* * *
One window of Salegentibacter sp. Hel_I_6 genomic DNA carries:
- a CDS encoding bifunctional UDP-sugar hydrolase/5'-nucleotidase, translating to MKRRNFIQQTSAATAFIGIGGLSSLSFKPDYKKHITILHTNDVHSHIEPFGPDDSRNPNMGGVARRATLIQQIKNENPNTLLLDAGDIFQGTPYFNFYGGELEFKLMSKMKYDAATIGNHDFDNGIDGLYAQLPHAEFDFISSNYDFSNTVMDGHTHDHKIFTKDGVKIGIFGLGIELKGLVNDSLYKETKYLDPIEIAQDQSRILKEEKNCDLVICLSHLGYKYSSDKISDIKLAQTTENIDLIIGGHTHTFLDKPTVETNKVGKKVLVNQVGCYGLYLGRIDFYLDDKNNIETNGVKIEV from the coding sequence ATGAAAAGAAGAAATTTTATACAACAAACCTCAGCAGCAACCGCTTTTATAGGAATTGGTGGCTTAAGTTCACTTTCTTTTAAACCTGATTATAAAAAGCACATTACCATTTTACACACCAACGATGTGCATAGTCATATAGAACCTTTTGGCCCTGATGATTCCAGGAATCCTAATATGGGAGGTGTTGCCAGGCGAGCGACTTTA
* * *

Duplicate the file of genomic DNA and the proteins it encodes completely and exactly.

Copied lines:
One window of Salegentibacter sp. Hel_I_6 genomic DNA carries:
- a CDS encoding bifunctional UDP-sugar hydrolase/5'-nucleotidase, translating to MKRRNFIQQTSAATAFIGIGGLSSLSFKPDYKKHITILHTNDVHSHIEPFGPDDSRNPNMGGVARRATLIQQIKNENPNTLLLDAGDIFQGTPYFNFYGGELEFKLMSKMKYDAATIGNHDFDNGIDGLYAQLPHAEFDFISSNYDFSNTVMDGHTHDHKIFTKDGVKIGIFGLGIELKGLVNDSLYKETKYLDPIEIAQDQSRILKEEKNCDLVICLSHLGYKYSSDKISDIKLAQTTENIDLIIGGHTHTFLDKPTVETNKVGKKVLVNQVGCYGLYLGRIDFYLDDKNNIETNGVKIEV from the coding sequence ATGAAAAGAAGAAATTTTATACAACAAACCTCAGCAGCAACCGCTTTTATAGGAATTGGTGGCTTAAGTTCACTTTCTTTTAAACCTGATTATAAAAAGCACATTACCATTTTACACACCAACGATGTGCATAGTCATATAGAACCTTTTGGCCCTGATGATTCCAGGAATCCTAATATGGGAGGTGTTGCCAGGCGAGCGACTTTA